Despite the fact that the Montreal World Film Festival touts itself as the premier festival in town to discover films from remote corners of the world I also see it as an opportunity to see smaller Canadian films. Small is a way to describe director Sean Garrity’s (My Awkward Sexual Adventure, After the Ball) film, Borealis. In the past Garrity has demonstrated himself able at depicting small slices of life from Winnipeg. As such, this film has a familiar feel to it. He and lead actor/screenwriter Jonas Chernick have worked together multiple times with one of them being on the film Lucid. Chernick also starred in and wrote that screenplay that dealt with a father who was rather incompetent at parenting. Obviously this is a subject that preoccupies the two men.
This time we have the tale of Jonah (Jonas Chernick – from television’s The Border), an unemployed middle aged man whose wife committed suicide six years ago and he is still consumed with guilt over it. So racked that he has not been able to do any of the in process renovations on the house they lived in. He has managed to move on in the love department in that he has a girlfriend named Kyla (Emily Hampshire – from television’s Rookie Blue). Kyla is a put together woman whereas Jonah is a mess of a man who is addicted to gambling.
So addicted that he gets himself into huge debt. He owes underground card game runner Tubby (Kevin Pollak – The Usual Suspects, Casino), a long-time friend, nearly $100,000. Jonah has no money, nevermind $100,000, so he is in a spot of trouble. At the same time he learns that his 15-year-old daughter, Aurora (Joey King – Crazy, Stupid, Love, The Conjuring) with a degenerative eye condition has just a few more weeks before she goes completely blind.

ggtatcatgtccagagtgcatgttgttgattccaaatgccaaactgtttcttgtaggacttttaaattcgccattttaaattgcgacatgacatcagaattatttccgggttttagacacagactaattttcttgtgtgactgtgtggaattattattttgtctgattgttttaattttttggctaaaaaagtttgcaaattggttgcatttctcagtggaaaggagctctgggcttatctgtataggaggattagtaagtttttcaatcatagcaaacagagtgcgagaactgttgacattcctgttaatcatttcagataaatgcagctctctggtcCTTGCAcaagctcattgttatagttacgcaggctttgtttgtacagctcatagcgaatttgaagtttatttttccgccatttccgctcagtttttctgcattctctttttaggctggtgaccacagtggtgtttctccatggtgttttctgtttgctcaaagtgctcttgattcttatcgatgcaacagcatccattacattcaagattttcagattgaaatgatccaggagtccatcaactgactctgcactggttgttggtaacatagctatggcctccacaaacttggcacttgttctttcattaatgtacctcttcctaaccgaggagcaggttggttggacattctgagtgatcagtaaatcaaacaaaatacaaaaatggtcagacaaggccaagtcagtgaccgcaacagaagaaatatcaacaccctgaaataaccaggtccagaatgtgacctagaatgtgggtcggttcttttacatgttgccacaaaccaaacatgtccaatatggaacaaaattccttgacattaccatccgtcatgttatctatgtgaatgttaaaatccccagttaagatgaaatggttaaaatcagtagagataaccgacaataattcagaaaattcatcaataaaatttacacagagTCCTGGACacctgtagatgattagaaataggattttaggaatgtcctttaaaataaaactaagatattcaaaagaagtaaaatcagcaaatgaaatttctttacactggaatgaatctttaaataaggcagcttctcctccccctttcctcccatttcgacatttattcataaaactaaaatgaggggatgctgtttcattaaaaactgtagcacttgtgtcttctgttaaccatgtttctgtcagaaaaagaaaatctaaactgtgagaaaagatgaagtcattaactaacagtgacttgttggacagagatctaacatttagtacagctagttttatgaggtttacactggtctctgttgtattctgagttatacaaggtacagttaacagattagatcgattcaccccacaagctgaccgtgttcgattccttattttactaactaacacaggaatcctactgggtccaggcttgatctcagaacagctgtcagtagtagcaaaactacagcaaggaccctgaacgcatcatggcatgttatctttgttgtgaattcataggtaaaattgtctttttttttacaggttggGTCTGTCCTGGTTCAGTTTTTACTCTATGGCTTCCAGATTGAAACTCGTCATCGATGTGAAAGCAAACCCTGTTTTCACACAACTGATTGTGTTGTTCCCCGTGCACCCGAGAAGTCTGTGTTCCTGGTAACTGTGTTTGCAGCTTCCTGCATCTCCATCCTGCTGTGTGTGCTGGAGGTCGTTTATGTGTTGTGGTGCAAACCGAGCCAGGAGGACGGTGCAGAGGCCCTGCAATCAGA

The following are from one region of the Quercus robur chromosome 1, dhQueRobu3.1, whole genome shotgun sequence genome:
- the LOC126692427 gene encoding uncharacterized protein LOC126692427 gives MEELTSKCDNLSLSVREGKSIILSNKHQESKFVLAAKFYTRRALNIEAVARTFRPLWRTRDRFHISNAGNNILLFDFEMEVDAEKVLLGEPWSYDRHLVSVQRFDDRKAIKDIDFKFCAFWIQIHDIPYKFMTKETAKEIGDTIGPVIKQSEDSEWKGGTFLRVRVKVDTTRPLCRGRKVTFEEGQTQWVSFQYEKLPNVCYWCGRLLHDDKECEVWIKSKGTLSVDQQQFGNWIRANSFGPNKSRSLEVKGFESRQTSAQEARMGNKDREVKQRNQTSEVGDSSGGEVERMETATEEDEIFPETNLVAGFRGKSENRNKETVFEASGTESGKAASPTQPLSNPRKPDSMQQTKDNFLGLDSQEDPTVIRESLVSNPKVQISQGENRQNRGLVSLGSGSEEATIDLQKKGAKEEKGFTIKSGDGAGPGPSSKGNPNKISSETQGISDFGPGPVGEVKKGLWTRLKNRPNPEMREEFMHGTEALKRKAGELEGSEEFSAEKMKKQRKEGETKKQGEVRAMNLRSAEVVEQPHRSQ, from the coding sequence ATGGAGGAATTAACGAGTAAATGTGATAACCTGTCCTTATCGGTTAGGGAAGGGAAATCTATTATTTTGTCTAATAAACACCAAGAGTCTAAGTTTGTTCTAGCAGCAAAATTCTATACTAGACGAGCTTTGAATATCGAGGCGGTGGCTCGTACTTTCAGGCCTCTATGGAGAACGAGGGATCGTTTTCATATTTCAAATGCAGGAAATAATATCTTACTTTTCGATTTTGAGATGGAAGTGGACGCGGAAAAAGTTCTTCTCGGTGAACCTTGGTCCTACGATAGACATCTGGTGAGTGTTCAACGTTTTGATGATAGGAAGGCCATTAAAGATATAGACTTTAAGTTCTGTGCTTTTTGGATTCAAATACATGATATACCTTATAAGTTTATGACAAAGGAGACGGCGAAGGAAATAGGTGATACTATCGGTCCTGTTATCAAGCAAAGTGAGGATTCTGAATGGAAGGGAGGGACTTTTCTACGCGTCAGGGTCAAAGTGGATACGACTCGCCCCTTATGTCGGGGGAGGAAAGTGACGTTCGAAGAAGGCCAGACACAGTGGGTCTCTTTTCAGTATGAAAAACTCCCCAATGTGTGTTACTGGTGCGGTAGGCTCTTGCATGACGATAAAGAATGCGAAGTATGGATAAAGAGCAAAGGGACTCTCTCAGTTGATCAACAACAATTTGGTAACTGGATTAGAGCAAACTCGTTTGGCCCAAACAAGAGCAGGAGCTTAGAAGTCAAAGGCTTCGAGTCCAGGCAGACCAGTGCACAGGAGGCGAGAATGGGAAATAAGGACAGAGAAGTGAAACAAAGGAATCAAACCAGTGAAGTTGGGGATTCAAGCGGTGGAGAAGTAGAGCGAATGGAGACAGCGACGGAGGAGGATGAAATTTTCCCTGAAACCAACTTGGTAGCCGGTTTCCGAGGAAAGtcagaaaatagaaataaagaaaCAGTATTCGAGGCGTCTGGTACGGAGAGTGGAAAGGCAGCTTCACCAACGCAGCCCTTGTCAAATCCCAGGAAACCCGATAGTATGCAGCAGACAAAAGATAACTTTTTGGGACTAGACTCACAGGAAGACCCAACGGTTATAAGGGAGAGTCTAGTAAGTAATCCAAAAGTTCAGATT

All this comes together and Jonah decides to deal with it by fleeing. He convinces Aurora to come with him on a roadtrip to Churchill, Manitoba so they can see the Northern Lights. Aurora, who pretty much thinks her father is a loser, agrees only because she wants to go to Flin Flon to find a weed dealer, Fergus (Jake Epstein – from television’s Degrassi: The Next Generation), a friend told her about. Father and daughter set off on the road not knowing that Tubby and his henchman Brick (Clé Bennett – Barney’s Version, Urban Legend) are on their heels.
Father-daughter relationship films are few and far between with good ones being even rarer. Borealis announces itself in this sparse landscape and despite its small budget tells a compelling tale. This one also adds in a road trip background that forces the two to confront their issues and baggage. Comedy is used most frequently in addressing these issues, but there are also a couple of rather poignant moments as well. Juggling the two approaches to the storytelling is director Garrity and he shows himself a capable multitasker. Because of the comedy the emotional part of the story will kinda sneak up on you making its effect all the more impactful.
In a film like this that is almost shot like a play due to the lack of money and format of the story you really have to rely on your cast and this one is up to that challenge. Jonas Chernick has the tricky job of playing this degenerate gambler who is a terrible father though because of the story arc you have to still like him and feel like he is genuinely a good person. Joey King really is the glue that holds this story together. She does a marvelous job as a teenager who is having to pretty much take care of herself due to her loser father and deal with going completely blind. There is a natural style to her acting in that you never really feel her acting. You are drawn into what she is going through because of the realism onscreen.